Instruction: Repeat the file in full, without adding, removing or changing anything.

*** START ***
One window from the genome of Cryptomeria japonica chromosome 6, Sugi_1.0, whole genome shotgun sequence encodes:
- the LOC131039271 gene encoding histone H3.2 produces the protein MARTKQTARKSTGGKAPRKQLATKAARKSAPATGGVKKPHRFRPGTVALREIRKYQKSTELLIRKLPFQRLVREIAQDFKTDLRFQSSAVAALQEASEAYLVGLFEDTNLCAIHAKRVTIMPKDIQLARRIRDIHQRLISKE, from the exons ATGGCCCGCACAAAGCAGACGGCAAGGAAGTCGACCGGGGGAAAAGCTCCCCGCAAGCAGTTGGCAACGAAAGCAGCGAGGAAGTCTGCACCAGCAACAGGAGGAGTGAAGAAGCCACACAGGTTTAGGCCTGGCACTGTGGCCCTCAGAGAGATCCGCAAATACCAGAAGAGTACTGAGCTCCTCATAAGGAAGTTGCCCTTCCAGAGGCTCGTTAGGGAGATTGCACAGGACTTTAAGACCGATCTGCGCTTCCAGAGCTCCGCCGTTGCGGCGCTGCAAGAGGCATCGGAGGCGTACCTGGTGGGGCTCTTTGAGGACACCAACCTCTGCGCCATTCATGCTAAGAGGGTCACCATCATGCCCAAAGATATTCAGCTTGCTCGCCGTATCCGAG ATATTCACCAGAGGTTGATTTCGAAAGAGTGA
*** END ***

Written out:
One window from the genome of Cryptomeria japonica chromosome 6, Sugi_1.0, whole genome shotgun sequence encodes:
- the LOC131039271 gene encoding histone H3.2 produces the protein MARTKQTARKSTGGKAPRKQLATKAARKSAPATGGVKKPHRFRPGTVALREIRKYQKSTELLIRKLPFQRLVREIAQDFKTDLRFQSSAVAALQEASEAYLVGLFEDTNLCAIHAKRVTIMPKDIQLARRIRDIHQRLISKE, from the exons ATGGCCCGCACAAAGCAGACGGCAAGGAAGTCGACCGGGGGAAAAGCTCCCCGCAAGCAGTTGGCAACGAAAGCAGCGAGGAAGTCTGCACCAGCAACAGGAGGAGTGAAGAAGCCACACAGGTTTAGGCCTGGCACTGTGGCCCTCAGAGAGATCCGCAAATACCAGAAGAGTACTGAGCTCCTCATAAGGAAGTTGCCCTTCCAGAGGCTCGTTAGGGAGATTGCACAGGACTTTAAGACCGATCTGCGCTTCCAGAGCTCCGCCGTTGCGGCGCTGCAAGAGGCATCGGAGGCGTACCTGGTGGGGCTCTTTGAGGACACCAACCTCTGCGCCATTCATGCTAAGAGGGTCACCATCATGCCCAAAGATATTCAGCTTGCTCGCCGTATCCGAG ATATTCACCAGAGGTTGATTTCGAAAGAGTGA